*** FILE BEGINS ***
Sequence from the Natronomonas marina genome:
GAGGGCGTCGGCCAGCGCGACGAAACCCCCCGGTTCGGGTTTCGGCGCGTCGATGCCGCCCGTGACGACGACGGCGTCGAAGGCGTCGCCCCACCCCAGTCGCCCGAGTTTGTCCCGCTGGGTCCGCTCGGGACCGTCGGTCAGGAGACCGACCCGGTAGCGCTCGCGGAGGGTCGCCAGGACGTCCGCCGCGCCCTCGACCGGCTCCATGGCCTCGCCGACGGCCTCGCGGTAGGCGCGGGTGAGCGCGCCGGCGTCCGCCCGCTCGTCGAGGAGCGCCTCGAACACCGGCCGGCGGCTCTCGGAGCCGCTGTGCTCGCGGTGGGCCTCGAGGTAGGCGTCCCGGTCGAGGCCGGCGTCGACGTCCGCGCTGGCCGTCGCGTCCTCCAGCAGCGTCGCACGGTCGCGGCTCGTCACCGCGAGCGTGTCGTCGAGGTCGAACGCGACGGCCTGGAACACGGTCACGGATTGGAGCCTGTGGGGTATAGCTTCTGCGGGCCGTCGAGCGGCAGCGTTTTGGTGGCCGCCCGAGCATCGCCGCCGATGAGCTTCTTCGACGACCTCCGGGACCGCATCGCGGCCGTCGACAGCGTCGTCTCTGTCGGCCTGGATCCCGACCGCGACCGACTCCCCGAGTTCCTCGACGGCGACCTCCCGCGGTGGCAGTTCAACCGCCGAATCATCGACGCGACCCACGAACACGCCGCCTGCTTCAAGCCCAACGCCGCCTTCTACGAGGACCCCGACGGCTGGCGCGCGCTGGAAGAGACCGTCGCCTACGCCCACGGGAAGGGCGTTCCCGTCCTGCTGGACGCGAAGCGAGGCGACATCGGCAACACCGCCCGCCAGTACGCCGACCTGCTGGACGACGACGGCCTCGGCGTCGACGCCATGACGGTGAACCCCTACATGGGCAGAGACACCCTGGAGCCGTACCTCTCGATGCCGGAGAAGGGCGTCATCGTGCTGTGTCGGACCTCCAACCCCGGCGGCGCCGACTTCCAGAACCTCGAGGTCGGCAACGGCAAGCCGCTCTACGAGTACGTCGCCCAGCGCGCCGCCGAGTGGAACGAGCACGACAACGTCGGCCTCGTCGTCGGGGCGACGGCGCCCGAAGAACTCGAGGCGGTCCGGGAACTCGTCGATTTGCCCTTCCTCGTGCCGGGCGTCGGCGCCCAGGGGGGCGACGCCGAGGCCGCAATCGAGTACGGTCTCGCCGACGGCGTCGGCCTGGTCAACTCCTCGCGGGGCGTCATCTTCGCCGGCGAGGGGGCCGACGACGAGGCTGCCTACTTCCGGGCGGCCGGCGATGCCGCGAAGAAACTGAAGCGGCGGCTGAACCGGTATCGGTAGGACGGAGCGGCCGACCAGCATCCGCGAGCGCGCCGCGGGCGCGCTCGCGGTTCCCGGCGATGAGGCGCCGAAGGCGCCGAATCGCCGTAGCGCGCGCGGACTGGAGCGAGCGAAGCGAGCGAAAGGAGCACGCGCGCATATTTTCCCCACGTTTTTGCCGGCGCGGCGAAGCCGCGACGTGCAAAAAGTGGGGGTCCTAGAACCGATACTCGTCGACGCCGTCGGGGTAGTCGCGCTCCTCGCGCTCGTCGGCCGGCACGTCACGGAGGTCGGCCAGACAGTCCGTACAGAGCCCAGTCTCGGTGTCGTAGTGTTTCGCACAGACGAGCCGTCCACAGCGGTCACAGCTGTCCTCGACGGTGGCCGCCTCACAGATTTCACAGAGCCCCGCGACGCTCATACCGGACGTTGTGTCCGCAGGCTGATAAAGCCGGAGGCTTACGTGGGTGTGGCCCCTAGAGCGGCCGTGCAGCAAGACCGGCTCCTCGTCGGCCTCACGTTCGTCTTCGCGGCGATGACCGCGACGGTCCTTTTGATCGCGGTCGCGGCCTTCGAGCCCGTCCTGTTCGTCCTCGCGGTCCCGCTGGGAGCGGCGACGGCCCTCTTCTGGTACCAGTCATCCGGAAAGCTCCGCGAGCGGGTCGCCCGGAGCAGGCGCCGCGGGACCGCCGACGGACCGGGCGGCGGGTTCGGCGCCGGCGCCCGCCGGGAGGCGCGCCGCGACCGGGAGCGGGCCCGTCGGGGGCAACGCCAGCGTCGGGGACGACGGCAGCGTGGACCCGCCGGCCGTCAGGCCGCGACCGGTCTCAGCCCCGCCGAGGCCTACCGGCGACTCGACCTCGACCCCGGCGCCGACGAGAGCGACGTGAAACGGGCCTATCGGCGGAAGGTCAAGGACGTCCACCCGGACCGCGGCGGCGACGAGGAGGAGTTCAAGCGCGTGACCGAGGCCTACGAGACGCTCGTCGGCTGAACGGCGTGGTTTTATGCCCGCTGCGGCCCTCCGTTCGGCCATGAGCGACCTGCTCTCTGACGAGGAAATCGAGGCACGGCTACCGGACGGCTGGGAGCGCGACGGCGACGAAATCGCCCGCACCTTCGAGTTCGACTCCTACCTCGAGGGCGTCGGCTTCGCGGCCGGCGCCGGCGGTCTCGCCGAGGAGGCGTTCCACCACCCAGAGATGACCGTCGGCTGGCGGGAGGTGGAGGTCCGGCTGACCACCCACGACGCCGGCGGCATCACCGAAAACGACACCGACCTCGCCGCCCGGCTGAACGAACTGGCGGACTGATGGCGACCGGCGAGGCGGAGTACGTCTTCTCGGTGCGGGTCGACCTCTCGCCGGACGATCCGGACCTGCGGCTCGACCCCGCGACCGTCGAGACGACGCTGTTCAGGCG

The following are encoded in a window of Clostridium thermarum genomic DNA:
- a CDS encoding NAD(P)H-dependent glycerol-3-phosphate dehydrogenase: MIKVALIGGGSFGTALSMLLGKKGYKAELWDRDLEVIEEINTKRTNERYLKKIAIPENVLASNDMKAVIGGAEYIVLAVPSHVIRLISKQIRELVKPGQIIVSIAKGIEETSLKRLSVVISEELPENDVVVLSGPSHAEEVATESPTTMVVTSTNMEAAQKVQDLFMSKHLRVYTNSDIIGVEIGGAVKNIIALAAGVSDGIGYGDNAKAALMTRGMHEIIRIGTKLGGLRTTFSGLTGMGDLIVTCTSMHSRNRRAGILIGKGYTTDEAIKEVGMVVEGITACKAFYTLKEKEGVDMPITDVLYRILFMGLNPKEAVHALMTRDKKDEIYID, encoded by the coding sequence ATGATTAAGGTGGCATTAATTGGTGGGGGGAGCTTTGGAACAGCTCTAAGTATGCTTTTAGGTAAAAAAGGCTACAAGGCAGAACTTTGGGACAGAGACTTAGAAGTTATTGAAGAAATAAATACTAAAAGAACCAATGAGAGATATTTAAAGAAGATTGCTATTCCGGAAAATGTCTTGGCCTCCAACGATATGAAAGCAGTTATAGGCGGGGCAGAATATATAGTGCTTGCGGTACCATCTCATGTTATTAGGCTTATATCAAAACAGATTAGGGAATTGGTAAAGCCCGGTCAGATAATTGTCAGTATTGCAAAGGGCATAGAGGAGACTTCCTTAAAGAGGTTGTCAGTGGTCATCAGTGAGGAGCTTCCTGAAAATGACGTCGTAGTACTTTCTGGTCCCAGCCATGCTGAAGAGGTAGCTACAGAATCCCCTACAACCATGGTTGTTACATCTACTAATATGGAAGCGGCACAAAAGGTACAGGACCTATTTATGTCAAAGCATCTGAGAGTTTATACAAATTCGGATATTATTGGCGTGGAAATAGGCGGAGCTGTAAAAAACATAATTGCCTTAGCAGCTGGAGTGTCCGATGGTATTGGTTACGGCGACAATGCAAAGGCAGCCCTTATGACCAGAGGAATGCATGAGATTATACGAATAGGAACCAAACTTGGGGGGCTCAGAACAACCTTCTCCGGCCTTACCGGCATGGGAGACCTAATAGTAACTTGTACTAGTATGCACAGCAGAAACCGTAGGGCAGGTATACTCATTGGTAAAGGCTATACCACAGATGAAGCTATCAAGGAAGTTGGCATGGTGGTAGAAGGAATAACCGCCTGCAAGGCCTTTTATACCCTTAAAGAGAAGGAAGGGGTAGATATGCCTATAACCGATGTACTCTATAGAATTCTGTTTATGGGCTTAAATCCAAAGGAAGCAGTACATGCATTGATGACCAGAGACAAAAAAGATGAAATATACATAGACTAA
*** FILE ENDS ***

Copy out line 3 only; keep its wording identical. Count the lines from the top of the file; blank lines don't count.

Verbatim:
The following are encoded in a window of Clostridium thermarum genomic DNA: